Justice Felix Frankfurter: I'm talking about the legislation which used the phrase, “in the field.”
Mr. Oscar H. Davis: I think that --
Justice Felix Frankfurter: What application did it have to pursue Justice Stewart's question unless it would be reference to the field of war?
Mr. Oscar H. Davis: No.
I think it was a reference to the army in camp and in training and in marching and there were lots of people who were court-martialed.
Colonel Wiener says in the 1790s, there must have been a state of war.
There were lots of people who were court-martialed in the 1790s at army camps and cantonments where there was no actual hostilities going on in that area.
I think that was true probably that we don't have too many instances of it in the 1780s.
We have a few even after the treaty -- even after the Treaty of Peace with Paris.
So, I think the reference was not to feel the meaning war, but the reference was to the army in an organized situation at a cantonment camp on the march.
And that is the way it's been interpreted -- was interpreted throughout the 19th Century until these very late 19th Century decisions of the Judge Advocate General and the statements of Colonel Wiener to which that --
Justice Felix Frankfurter: Well, would there have been -- would there have been no service connected non-uniform persons with the army when they weren't in the field?
Mr. Oscar H. Davis: Oh, yes.
Justice Felix Frankfurter: And therefore --
Mr. Oscar H. Davis: When they were --
Justice Felix Frankfurter: -- they would -- when they were not in the field?
Mr. Oscar H. Davis: Oh, service connected personnel in Washington I suppose as there are today.
Justice Hugo L. Black: Are they in the field?
Mr. Oscar H. Davis: No, sir.
They're not in the field.
Justice Felix Frankfurter: Is this phrase on which you so heavily rely and I can see why, (Inaudible) civil judicature?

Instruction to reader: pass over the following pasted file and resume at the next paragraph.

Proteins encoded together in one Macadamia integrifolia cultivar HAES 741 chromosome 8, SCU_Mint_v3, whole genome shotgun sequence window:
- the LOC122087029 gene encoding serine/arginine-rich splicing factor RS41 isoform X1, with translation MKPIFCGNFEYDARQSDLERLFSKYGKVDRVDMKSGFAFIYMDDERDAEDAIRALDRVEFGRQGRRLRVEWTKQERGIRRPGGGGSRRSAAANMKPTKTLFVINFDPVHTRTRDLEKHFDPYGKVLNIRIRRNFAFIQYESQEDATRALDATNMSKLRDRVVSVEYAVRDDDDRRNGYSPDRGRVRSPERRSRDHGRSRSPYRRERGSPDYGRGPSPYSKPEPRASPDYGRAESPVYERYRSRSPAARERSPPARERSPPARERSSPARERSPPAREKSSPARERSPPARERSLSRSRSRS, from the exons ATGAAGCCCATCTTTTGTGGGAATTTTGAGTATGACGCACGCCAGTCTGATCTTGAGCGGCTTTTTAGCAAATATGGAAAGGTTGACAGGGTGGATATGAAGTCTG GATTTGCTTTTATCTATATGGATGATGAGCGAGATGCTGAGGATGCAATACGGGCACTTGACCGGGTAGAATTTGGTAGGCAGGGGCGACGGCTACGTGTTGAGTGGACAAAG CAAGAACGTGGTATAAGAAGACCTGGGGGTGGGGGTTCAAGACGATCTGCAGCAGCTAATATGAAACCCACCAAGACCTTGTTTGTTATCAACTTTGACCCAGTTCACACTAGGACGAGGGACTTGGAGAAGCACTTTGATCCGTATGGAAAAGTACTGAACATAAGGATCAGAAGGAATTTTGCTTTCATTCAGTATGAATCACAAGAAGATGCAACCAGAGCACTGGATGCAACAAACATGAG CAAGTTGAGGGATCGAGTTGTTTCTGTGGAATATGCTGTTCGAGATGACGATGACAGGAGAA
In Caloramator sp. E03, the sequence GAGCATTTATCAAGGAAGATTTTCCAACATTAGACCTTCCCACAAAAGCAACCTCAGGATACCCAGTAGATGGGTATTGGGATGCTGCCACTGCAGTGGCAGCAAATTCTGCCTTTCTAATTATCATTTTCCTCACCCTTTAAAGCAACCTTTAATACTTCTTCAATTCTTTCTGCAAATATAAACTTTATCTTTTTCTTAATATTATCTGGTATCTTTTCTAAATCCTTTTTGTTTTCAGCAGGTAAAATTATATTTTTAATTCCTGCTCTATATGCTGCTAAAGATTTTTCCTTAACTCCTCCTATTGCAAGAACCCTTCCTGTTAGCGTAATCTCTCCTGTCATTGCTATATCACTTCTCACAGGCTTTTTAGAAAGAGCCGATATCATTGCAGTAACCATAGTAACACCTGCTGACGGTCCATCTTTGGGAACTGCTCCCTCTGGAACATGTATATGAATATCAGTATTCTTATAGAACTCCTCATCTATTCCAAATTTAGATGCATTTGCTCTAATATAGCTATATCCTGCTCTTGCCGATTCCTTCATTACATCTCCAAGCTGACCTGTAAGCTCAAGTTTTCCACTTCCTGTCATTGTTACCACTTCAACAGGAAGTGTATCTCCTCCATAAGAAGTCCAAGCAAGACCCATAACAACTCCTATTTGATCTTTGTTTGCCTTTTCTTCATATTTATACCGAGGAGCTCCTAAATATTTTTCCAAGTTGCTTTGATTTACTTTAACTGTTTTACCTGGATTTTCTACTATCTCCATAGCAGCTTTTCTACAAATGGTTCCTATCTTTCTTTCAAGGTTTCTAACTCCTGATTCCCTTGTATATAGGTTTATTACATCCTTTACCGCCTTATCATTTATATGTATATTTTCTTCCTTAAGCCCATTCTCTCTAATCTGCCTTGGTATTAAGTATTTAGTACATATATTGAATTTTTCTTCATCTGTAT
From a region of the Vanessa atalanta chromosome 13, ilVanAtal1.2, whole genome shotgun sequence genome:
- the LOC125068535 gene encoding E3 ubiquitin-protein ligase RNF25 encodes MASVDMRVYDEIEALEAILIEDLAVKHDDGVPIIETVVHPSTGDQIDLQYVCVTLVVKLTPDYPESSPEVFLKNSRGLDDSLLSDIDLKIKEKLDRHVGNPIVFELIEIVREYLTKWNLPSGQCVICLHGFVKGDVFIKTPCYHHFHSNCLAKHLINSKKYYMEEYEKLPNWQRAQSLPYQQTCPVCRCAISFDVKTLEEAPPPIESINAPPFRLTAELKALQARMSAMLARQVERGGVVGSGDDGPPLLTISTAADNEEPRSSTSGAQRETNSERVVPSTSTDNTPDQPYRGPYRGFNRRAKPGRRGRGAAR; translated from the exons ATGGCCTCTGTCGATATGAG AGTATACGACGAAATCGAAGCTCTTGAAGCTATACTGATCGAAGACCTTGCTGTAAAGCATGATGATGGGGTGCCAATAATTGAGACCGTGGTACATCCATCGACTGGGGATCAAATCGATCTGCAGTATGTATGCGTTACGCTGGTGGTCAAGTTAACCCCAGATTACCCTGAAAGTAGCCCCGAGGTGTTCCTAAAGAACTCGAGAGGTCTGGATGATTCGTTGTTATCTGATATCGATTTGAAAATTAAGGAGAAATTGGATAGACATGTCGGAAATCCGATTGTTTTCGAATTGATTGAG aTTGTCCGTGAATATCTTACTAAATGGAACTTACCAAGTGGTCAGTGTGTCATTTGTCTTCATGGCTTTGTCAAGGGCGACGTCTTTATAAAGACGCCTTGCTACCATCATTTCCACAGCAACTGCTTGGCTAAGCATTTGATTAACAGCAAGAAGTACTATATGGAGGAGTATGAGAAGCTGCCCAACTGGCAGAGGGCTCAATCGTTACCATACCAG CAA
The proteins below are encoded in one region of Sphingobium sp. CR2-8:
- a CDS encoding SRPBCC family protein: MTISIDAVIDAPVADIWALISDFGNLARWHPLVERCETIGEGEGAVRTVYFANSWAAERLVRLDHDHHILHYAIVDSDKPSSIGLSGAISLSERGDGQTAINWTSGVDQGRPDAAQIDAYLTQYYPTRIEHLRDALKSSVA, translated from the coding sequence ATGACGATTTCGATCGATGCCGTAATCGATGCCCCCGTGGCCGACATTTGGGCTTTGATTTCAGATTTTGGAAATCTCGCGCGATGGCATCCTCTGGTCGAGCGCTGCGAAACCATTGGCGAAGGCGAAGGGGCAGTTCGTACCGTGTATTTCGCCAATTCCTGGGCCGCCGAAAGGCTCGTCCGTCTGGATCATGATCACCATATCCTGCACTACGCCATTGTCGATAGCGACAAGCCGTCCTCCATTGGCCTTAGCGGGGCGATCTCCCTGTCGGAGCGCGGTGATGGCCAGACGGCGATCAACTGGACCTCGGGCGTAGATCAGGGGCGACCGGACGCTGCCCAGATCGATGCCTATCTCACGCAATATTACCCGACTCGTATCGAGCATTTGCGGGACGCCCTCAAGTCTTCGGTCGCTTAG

Mr. Oscar H. Davis: Where there is no form of our civil judicature is in force.
Justice Felix Frankfurter: And that phrase -- did that phrase either in terms have echoes in any of our legislation?
Mr. Oscar H. Davis: Yes.
I think it does.
It does not in terms.
But I think it --
Justice Felix Frankfurter: Well, but can they go --
Mr. Oscar H. Davis: I think it does have that because I think it's a constant --
Justice Felix Frankfurter: Are you going to talk about that?
Mr. Oscar H. Davis: I'll talk about it right now, Mr. Justice because I think it's important.
It begins at the 1765 statute to which I refer the British statute.
Justice Hugo L. Black: Who was the king of Great Britain at that time?
Mr. Oscar H. Davis: George III.
Justice Felix Frankfurter: Oh, yes, George III.[Laughter]
Mr. Oscar H. Davis: But the parliament of Great Britain Mr. Justice was the one that enacted the statute.
Justice Hugo L. Black: There is some controversy of that the act over here, wasn't it?
Mr. Oscar H. Davis: Not that I know of.
Not about that Act.
Justice Hugo L. Black: I thought there were some complaints as they were trying the people and deny them of the right to trial by a jury under that Act.
Mr. Oscar H. Davis: I didn't think -- I don't --
Justice Hugo L. Black: You didn't find so?
Mr. Oscar H. Davis: I don't find that it was that Act Mr. Justice.
Justice Hugo L. Black: What was the Act in which they were making an --
Mr. Oscar H. Davis: I think that was general martial law declared for the inhabitants generally.
Justice Hugo L. Black: They --
Mr. Oscar H. Davis: It was not -- not the statute which provided that those people under the command of the commanding general shall --
Justice Hugo L. Black: It was under a particular clause.